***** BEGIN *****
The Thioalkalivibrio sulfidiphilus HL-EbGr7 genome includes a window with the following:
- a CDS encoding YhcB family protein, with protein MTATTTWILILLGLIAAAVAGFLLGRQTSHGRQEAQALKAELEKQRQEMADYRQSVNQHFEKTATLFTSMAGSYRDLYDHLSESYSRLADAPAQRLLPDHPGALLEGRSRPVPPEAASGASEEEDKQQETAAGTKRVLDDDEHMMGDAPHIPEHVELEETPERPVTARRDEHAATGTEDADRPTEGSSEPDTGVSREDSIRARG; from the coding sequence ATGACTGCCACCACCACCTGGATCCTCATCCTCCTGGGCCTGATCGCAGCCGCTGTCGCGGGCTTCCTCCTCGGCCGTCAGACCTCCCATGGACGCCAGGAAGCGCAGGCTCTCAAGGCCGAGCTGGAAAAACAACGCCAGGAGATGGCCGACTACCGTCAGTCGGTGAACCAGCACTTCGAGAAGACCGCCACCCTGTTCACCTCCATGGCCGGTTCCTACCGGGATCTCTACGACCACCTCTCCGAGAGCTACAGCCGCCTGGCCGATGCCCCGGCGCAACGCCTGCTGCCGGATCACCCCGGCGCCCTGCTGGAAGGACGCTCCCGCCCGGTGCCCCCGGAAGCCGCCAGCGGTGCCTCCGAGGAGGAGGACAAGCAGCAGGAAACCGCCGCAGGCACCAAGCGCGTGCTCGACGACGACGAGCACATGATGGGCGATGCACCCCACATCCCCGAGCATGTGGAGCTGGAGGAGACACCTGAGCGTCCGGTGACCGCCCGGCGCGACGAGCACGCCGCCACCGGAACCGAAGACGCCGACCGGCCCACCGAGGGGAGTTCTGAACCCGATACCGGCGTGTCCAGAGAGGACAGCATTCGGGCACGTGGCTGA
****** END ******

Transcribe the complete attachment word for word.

The Thioalkalivibrio sulfidiphilus HL-EbGr7 genome includes a window with the following:
- a CDS encoding YhcB family protein, with protein MTATTTWILILLGLIAAAVAGFLLGRQTSHGRQEAQALKAELEKQRQEMADYRQSVNQHFEKTATLFTSMAGSYRDLYDHLSESYSRLADAPAQRLLPDHPGALLEGRSRPVPPEAASGASEEEDKQQETAAGTKRVLDDDEHMMGDAPHIPEHVELEETPERPVTARRDEHAATGTEDADRPTEGSSEPDTGVSREDSIRARG; from the coding sequence ATGACTGCCACCACCACCTGGATCCTCATCCTCCTGGGCCTGATCGCAGCCGCTGTCGCGGGCTTCCTCCTCGGCCGTCAGACCTCCCATGGACGCCAGGAAGCGCAGGCTCTCAAGGCCGAGCTGGAAAAACAACGCCAGGAGATGGCCGACTACCGTCAGTCGGTGAACCAGCACTTCGAGAAGACCGCCACCCTGTTCACCTCCATGGCCGGTTCCTACCGGGATCTCTACGACCACCTCTCCGAGAGCTACAGCCGCCTGGCCGATGCCCCGGCGCAACGCCTGCTGCCGGATCACCCCGGCGCCCTGCTGGAAGGACGCTCCCGCCCGGTGCCCCCGGAAGCCGCCAGCGGTGCCTCCGAGGAGGAGGACAAGCAGCAGGAAACCGCCGCAGGCACCAAGCGCGTGCTCGACGACGACGAGCACATGATGGGCGATGCACCCCACATCCCCGAGCATGTGGAGCTGGAGGAGACACCTGAGCGTCCGGTGACCGCCCGGCGCGACGAGCACGCCGCCACCGGAACCGAAGACGCCGACCGGCCCACCGAGGGGAGTTCTGAACCCGATACCGGCGTGTCCAGAGAGGACAGCATTCGGGCACGTGGCTGA